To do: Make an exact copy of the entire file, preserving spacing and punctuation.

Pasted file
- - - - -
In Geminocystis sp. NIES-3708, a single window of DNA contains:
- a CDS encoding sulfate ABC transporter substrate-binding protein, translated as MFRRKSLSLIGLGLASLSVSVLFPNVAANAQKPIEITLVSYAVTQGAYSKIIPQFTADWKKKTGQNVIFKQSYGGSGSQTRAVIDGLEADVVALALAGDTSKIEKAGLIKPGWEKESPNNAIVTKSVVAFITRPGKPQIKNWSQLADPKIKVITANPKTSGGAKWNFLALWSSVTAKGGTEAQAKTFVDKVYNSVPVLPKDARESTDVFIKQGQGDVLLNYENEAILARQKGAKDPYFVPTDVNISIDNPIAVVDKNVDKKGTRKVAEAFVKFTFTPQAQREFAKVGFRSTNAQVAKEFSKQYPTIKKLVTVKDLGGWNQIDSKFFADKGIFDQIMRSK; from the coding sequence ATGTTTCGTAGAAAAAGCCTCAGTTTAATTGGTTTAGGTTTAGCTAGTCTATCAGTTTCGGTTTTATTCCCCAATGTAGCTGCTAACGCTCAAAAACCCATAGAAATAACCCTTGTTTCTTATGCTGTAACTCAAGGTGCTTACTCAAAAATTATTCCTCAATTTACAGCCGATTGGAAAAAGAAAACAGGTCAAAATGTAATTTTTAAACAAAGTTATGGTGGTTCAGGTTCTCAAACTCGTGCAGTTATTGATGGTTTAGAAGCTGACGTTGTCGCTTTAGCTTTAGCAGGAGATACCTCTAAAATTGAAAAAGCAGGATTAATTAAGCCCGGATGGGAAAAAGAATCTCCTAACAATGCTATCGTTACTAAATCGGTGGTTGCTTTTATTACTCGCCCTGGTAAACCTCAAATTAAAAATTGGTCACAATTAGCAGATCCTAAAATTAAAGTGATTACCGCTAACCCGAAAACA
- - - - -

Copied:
In Geminocystis sp. NIES-3708, a single window of DNA contains:
- a CDS encoding sulfate ABC transporter substrate-binding protein, translated as MFRRKSLSLIGLGLASLSVSVLFPNVAANAQKPIEITLVSYAVTQGAYSKIIPQFTADWKKKTGQNVIFKQSYGGSGSQTRAVIDGLEADVVALALAGDTSKIEKAGLIKPGWEKESPNNAIVTKSVVAFITRPGKPQIKNWSQLADPKIKVITANPKTSGGAKWNFLALWSSVTAKGGTEAQAKTFVDKVYNSVPVLPKDARESTDVFIKQGQGDVLLNYENEAILARQKGAKDPYFVPTDVNISIDNPIAVVDKNVDKKGTRKVAEAFVKFTFTPQAQREFAKVGFRSTNAQVAKEFSKQYPTIKKLVTVKDLGGWNQIDSKFFADKGIFDQIMRSK; from the coding sequence ATGTTTCGTAGAAAAAGCCTCAGTTTAATTGGTTTAGGTTTAGCTAGTCTATCAGTTTCGGTTTTATTCCCCAATGTAGCTGCTAACGCTCAAAAACCCATAGAAATAACCCTTGTTTCTTATGCTGTAACTCAAGGTGCTTACTCAAAAATTATTCCTCAATTTACAGCCGATTGGAAAAAGAAAACAGGTCAAAATGTAATTTTTAAACAAAGTTATGGTGGTTCAGGTTCTCAAACTCGTGCAGTTATTGATGGTTTAGAAGCTGACGTTGTCGCTTTAGCTTTAGCAGGAGATACCTCTAAAATTGAAAAAGCAGGATTAATTAAGCCCGGATGGGAAAAAGAATCTCCTAACAATGCTATCGTTACTAAATCGGTGGTTGCTTTTATTACTCGCCCTGGTAAACCTCAAATTAAAAATTGGTCACAATTAGCAGATCCTAAAATTAAAGTGATTACCGCTAACCCGAAAACA